In a single-institution study reported in the journal Cancer, Hu et al found that use of a dedicated nurse navigation program contributed to redressing the recognized inequities in care and outcomes between minority patients and White patients with aggressive large B-cell lymphoma (LBCL).
Bei Hu, MD
As stated by the investigators: “Aggressive LBCLs are curable, but previous studies have shown inferior outcomes in [minority patients]. Nurse navigation programs can improve…outcomes by providing patient support. This study presents the outcomes of White and minority patients with aggressive LBCL at an institution with an active nurse navigation program.”
The study involved prospectively collected data on 204 consecutive patients with LBCL, including 47 minority patients (including Black, Asian, Native American/Pacific Islander patients and those of Hispanic/Latinx ethnicity) and 157 White patients, treated at the Levine Cancer Institute central location between January 2016 and June 2019. Among the 204 patients, 186 had diffuse LBCL, 14 had primary mediastinal B-cell lymphoma, and 4 had high-grade B-cell lymphoma, with no significant differences in type between minority vs White patients.
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Nurse navigation encounters were characterized as low or high intensity. Low-intensity encounters were used for basic needs and initial guidance/education with either no further follow-up or follow-up as needed. High-intensity encounters were used for coordination of multimodality treatment to overcome major barriers and comply with treatment, including providing assistance to patients who were uninsured/underinsured, homeless, or undocumented or had poor health literacy.
For minority vs White patients, the median age at diagnosis was 56 vs 62 years (P = .03); men accounted for 45% vs 50% (P = .62); proportions with Medicaid or no insurance at diagnosis were 26% vs 4% (P < .001); and 62% vs 35% lived less than 20 miles from the treatment center. There were no differences between groups in prognostic scores (Revised International Prognostic Index score of 3–5 in 43% vs 47%, P = .50) or in proportions with relapsed or refractory disease (40% vs 38%, P = .74).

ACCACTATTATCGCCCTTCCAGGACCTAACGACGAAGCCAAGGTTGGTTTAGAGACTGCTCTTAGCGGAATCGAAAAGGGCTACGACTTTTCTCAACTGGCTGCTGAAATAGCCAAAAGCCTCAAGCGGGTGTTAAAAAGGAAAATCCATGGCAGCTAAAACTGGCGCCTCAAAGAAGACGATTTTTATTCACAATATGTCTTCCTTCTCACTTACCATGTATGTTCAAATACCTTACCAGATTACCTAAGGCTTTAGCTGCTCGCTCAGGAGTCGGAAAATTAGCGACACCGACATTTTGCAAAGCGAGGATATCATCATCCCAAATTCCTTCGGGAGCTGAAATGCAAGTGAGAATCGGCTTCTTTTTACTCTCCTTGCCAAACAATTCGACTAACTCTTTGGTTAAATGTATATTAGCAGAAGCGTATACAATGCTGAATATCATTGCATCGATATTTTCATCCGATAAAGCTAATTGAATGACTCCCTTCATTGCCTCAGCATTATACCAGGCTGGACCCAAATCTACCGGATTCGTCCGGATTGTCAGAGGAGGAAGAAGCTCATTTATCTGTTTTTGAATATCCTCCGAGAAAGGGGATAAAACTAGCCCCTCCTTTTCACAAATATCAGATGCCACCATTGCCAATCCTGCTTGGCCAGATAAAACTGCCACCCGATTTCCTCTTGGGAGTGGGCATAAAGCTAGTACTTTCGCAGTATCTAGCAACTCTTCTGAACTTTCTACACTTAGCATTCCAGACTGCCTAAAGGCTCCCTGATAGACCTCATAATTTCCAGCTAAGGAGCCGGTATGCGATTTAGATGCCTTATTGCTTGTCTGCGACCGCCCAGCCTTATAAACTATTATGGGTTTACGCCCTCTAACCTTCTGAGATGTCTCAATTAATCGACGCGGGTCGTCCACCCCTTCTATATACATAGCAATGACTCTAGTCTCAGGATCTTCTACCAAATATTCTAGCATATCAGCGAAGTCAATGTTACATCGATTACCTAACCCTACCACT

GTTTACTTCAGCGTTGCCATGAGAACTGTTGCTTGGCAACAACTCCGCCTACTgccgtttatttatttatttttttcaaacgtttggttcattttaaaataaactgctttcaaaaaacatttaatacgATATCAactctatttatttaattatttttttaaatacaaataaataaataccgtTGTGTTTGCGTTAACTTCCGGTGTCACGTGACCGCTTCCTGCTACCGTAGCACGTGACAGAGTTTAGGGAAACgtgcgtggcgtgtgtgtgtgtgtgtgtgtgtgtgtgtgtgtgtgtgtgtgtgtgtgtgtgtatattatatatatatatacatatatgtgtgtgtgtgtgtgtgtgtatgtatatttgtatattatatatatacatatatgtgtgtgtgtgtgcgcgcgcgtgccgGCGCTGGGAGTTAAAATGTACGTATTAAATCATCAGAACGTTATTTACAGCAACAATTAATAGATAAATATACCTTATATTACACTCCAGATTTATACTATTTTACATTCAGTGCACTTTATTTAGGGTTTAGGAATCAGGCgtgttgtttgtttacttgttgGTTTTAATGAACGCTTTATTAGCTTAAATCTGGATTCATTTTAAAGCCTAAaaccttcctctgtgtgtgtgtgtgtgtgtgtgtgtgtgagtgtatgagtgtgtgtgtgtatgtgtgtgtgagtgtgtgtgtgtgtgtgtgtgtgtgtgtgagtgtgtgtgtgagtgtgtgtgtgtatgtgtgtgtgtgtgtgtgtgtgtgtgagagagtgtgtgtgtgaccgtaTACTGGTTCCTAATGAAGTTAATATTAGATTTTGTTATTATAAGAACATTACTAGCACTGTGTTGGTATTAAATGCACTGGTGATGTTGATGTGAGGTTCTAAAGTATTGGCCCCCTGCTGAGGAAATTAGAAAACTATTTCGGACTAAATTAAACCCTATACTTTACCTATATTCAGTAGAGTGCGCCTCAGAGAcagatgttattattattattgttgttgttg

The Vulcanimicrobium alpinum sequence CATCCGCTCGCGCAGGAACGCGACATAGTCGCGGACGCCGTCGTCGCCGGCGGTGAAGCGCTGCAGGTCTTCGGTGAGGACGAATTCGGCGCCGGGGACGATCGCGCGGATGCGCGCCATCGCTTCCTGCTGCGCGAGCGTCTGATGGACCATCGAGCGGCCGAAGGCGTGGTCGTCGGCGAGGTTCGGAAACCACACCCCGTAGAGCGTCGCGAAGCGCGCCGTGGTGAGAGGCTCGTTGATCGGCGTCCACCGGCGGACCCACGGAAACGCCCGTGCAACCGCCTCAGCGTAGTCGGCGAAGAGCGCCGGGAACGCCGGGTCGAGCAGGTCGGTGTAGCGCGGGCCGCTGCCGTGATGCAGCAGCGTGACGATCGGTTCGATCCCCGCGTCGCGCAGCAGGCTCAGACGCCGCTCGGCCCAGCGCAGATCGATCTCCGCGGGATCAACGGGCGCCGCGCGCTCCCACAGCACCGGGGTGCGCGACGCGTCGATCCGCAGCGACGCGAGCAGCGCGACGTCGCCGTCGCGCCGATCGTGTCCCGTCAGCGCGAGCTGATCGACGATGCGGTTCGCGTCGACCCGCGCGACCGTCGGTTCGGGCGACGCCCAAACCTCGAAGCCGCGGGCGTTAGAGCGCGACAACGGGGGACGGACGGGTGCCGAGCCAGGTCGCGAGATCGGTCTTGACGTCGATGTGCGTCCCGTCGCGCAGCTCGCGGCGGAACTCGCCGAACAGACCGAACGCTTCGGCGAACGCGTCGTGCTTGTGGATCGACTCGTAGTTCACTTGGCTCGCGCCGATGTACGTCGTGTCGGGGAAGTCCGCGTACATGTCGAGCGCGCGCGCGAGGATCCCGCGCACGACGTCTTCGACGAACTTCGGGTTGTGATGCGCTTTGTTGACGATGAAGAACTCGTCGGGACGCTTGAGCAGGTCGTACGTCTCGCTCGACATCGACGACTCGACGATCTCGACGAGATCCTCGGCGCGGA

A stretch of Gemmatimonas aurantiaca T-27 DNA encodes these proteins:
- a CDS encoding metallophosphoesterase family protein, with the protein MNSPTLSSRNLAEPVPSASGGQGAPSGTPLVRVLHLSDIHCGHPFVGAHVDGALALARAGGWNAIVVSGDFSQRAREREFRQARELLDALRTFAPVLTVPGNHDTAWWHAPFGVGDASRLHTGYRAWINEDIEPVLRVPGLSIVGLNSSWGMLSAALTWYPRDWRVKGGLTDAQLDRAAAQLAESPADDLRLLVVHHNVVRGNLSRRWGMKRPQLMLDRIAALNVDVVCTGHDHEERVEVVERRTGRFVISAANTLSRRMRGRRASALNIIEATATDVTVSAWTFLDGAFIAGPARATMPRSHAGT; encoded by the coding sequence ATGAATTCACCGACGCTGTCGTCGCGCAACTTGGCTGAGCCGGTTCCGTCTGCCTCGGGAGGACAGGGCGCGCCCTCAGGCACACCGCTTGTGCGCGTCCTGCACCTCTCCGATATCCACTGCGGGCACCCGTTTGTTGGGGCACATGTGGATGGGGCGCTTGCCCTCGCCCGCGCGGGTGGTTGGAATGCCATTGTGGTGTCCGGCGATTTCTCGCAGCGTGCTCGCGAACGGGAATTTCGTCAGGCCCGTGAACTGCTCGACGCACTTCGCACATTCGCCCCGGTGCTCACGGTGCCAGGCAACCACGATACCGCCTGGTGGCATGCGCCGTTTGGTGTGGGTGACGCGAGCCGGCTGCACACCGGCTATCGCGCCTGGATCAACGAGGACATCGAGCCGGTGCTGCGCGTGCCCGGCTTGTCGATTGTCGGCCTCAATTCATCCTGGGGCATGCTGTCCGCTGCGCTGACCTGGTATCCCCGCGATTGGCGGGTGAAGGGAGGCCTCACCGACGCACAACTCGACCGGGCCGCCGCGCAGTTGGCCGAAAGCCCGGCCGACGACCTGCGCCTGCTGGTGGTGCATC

Nurse navigation was used by 81% vs 87% of patients (P = .35), with low-intensity navigation for 58% vs 79% and high-intensity navigation for 42% vs 21% (P = .01). The median duration of encounters was 135 vs 60 minutes (P < .001) for high- vs low-intensity encounters. More minority patients relied on nurse navigation for assistance with compliance concerns (18% vs 7%, P = .04), insurance questions (29% vs 8%, P = .002), financial concerns (37% vs 18%, P = .02), and transportation concerns (16% vs 2%, P = .004).
First-line treatment with rituximab/anthracycline chemotherapy was received by 98% vs 96% of patients (P = .68). Among patients with relapsed or refractory disease, 32% vs 29% (P > .99) underwent hematopoietic stem cell transplantation and 16% vs 19% (P > .99) received chimeric antigen receptor T-cell therapy. A total of 17% vs 14% (P = .64) of patients enrolled in clinical trials.
At 2 years, overall survival was 81% vs 76% (P = .27), and progression-free survival was 62% vs 65% (P = .78).
The investigators concluded: “This study shows similar survival between Whites and minorities with aggressive LBCL, which was likely due to equal access to guideline-concordant therapy. Minorities received higher-intensity navigation encounters, which may have helped them to overcome socioeconomic disadvantages.”
Nilanjan Ghosh, MD, PhD, of the Department of Hematologic Oncology and Blood Disorders, Levine Cancer Institute/Atrium Health, is the corresponding author of the Cancer article.
Disclosure: The investigators reported no external funding for the study. For full disclosures of the study authors, visit acsjournals.onlinelibrary.wiley.com.